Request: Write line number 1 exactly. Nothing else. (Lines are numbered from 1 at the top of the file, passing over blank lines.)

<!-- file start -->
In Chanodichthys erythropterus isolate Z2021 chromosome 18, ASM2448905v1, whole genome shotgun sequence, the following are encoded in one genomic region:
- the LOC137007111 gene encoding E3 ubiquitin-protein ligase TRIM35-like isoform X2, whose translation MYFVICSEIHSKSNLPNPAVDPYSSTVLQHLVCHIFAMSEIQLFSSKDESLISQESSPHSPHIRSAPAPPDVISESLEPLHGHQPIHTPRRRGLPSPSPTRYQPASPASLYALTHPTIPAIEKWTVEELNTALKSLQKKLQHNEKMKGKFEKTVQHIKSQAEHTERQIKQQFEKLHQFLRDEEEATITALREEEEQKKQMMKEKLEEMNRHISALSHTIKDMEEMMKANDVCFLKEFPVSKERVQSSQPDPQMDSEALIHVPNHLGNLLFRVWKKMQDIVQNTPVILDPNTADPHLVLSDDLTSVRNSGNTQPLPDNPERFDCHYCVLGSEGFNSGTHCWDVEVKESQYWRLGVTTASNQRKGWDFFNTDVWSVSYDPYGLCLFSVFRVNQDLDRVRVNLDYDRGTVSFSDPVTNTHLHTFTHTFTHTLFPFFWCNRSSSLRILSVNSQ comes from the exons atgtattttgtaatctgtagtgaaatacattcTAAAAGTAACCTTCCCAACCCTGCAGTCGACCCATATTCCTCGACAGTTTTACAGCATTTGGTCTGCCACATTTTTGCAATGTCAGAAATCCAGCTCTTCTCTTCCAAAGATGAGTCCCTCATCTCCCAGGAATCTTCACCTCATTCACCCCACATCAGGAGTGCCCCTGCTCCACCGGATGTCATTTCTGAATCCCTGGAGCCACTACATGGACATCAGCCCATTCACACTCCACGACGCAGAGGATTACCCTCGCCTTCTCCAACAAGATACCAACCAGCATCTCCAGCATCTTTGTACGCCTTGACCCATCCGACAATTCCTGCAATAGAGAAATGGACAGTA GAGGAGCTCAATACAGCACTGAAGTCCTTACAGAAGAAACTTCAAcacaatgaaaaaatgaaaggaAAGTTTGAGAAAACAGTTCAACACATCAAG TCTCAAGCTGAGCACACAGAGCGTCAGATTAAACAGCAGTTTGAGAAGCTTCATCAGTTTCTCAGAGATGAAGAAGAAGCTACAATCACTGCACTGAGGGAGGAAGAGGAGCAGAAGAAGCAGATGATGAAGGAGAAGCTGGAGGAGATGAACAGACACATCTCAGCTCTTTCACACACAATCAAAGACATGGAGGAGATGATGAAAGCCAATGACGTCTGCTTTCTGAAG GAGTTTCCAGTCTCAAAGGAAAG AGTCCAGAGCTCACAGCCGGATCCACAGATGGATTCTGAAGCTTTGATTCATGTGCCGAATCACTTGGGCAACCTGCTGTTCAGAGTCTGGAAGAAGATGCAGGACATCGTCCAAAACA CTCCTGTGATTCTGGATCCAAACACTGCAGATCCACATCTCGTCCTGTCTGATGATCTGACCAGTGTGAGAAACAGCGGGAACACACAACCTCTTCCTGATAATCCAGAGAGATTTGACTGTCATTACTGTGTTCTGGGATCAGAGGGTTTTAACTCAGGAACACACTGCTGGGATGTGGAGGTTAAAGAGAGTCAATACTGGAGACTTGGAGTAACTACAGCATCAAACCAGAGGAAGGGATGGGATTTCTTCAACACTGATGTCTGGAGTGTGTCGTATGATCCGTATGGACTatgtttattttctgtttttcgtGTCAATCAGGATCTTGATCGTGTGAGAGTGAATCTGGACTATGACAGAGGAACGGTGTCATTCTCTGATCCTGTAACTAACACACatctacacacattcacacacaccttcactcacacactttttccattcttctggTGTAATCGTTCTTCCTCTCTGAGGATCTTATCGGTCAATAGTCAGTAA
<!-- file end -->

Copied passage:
In Chanodichthys erythropterus isolate Z2021 chromosome 18, ASM2448905v1, whole genome shotgun sequence, the following are encoded in one genomic region: